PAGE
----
Ever since we got a car towards the end of last year, we’ve been looking for places to explore within an hour or two of our house in South London. One of the neighbouring and closest counties to us is Kent, and this has been the location of many countryside jaunts of late. The most recent took us to the coast, in Whitstable.
It took us about an hour and 45 mins to drive there, which wasn’t too bad, and given it was the bank holiday, there was still plenty of parking available. The weather was looking a bit ‘iffy’ to say the least so perhaps people hadn’t risked it. But we did and it certainly paid off, as it stayed dry the whole time we were there – with beaming blue skies at some points.
I absolutely love the sea side. I miss being able to see the sea from my bedroom window in Cyprus, and spending afternoons after school and at weekends lazing on the beach. The British seaside might not be quite the same, but it certainly has some beauties, many of which I’m longing to explore. Whitstable’s beach certainly isn’t what I’d call ‘pretty’, but it’s a fishing beach, and that’s exactly what we were there for – a seafood feast! After a stroll along the quaint high street with lots of cute homeware and antiques shops, we soon found ourselves on the beach having a wander. Although not too much of a wander I might point out, as Tim was wearing completely unsuitable shoes. You can take the boy out of London…
One day he’ll also smile in a photo. I mean this is the face of ‘I hate my life’ (with me laughing at his misery!). I promise you, he was actually having a good time!!
We walked along the sea front and discovered a few stalls selling oysters directly to the public, one in particular with a huge selection of the seafood beauties, and you could actually sit down at tables to eat them and enjoy the view. We’ll definitely do this next time we’re there, they were very reasonably priced and we could easily have gorged on them!!
However we had a reservation at The Whitstable Oyster Company restaurant, which looked great on the website, and we certainly weren’t disappointed when we went inside. The front section has an open plan fishmonger counter where you can buy from them directly, with a scattering of wooden tables where people can come in and order food in a more casual setting. We were seated in the main restaurant area which went beyond just having a nautical theme like many foodie establishments nowadays – it was authentically nautical.
The Whitstable Oyster Company can trace its origins back to the 1400s, making it is one of the oldest companies in Europe, with a long, rich history of farming the famous Royal Whitstable Native Oyster. But as they explain on their website, Whitstable oysters go even further back, almost two thousand years, to when the Romans discovered them and shipped them back to Rome as a delicacy. More recently, and at the company’s peak in the 1850s, it was sending as many as 80 million oysters a year to Billingsgate fish market.
The company set up a large fleet of Whitstable smacks moored off the beach to dredge the oyster beds and the business flourished, but later suffered from cold winters, the two World Wars and the great flood of 1953. Barrie Green and his business partner John Knight took over the struggling Whitstable Oyster Company in 1978, when oyster production had hit an all time low with just one part-time dredger left to sell a few dozen oysters each week week. The next generation in the family, Richard and James Green, opened the fish restaurant in the old oyster stores and commenced production of the now famous Whitstable Native.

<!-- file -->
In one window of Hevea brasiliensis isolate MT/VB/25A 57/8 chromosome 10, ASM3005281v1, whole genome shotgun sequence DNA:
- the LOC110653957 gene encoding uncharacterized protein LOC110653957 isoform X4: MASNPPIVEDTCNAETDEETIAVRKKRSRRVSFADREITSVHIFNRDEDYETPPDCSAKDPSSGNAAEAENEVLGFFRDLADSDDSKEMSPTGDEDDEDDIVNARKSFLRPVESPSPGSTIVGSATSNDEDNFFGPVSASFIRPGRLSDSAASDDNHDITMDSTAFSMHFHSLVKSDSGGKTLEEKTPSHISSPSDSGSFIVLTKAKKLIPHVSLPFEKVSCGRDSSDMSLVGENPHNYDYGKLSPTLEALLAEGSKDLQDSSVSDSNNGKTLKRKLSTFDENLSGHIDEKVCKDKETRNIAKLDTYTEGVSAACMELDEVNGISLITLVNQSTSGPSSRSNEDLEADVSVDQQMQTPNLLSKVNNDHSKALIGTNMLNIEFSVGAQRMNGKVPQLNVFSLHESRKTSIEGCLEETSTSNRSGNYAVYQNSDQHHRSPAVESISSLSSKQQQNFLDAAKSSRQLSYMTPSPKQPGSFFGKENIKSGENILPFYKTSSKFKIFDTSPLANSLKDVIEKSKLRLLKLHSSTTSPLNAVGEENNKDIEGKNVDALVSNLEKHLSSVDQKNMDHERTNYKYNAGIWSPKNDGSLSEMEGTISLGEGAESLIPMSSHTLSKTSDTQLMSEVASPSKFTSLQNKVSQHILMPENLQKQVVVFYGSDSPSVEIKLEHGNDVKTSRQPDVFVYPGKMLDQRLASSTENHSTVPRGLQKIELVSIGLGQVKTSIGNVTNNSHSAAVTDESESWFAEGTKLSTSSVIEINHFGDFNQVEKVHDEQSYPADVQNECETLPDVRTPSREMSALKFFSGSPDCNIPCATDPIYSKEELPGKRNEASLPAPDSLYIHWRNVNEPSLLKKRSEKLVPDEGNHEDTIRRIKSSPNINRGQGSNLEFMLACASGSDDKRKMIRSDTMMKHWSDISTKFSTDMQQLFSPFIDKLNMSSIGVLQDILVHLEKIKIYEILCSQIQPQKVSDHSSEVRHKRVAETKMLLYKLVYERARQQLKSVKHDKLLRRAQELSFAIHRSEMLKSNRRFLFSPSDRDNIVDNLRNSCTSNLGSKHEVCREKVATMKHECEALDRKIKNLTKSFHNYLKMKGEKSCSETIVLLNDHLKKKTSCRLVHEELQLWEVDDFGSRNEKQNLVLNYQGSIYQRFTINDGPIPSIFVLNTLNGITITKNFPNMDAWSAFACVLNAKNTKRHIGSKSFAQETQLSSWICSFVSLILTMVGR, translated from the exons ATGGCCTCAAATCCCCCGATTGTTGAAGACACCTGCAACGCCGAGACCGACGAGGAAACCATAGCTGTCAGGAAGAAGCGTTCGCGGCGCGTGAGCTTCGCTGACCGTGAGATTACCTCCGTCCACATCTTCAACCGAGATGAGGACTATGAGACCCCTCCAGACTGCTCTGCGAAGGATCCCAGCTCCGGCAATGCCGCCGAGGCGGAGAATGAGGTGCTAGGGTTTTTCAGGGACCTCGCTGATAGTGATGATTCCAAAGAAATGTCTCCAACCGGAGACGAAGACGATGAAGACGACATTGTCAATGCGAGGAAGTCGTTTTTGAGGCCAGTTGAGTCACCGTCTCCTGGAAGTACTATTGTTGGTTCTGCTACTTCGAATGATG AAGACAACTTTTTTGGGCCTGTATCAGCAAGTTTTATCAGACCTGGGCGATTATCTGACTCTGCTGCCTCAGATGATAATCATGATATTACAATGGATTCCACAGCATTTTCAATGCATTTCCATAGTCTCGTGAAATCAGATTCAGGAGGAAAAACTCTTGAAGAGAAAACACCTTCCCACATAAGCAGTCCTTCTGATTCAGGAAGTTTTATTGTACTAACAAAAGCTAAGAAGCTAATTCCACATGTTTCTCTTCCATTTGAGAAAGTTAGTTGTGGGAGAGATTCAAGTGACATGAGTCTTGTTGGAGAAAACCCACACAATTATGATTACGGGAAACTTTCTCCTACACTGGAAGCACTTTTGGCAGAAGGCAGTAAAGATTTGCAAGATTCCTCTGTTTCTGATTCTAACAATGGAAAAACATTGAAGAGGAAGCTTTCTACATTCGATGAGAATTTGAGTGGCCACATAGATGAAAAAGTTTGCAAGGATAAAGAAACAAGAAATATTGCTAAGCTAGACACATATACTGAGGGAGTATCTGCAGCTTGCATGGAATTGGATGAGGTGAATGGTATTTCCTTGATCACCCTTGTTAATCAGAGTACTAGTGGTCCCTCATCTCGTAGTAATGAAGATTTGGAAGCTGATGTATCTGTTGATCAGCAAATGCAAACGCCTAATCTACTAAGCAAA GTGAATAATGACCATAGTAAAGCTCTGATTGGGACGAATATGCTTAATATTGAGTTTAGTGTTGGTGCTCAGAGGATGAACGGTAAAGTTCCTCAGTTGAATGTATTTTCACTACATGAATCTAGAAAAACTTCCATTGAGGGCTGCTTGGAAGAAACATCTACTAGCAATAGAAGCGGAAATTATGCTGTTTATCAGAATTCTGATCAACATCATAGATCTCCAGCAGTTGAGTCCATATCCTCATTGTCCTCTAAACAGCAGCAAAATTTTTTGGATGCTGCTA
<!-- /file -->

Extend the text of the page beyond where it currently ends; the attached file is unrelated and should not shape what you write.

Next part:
Today it is still very much a family-run business and they have created sustainable methods of production that guarantee the oysters’ future. This was recognised in 1997 when the beds were granted Protected Geographical Status by the European Union.
So that’s the history lesson over (but quite a fascinating foodie history lesson, I hope you’ll agree!), let’s talk about the most important thing. The food!
We started with half a dozen Whitstable Oyster Co Rock Oysters (of course!) These were just to die for, and we didn’t even touch the accompanying condiments – they were beautifully fresh.
Although we’re usually rather purist when it comes to the oyster world, we also thought we’d try the Rockefeller Oysters cooked with spinach and cheese as a change.
We were glad we tried them, as they were mighty delicious! The flavour of the cheese admittedly was very strong, but the flavour and texture of the oyster followed through after. I think I might have found my dream ingredient combination – oyster and cheese! Just needs a shaving of truffle on top… my mouth is actually watering…
Moving on to main course. I went for the whole cracked local crab – I love a challenge! All of the meat in the crab was gorgeous and I enjoyed getting my hands dirty and finding every little bit of meat! Even the chips served as a side were perfect!
Tim chose the pan fried local Thornback Ray Wing with butter and capers, which he said was excellent (it looked it, too!)
We didn’t order puddings as we were completely stuffed, but the menu looked great, with a variety of typical English puds, from crumbles to possets! A thoroughly enjoyable lunch, with excellent service especially considering how busy it was.
As we were leaving the restaurant, we walked right into the middle of a traditional May Day Morris dance – not something you see every day in London!
I must admit, I was slightly alarmed at the face painting, but apparently it dates back hundreds of years when dancers in the Welsh borders use burned cork to cover their faces so neighbours wouldn’t recognise them as they begged for money on the streets. You learn something new every day!
If you fancy trying some of that delicious seafood, The Whitstable Oyster Company’s website is here.
*Black and white photos taken from The Whitstable Oyster Company website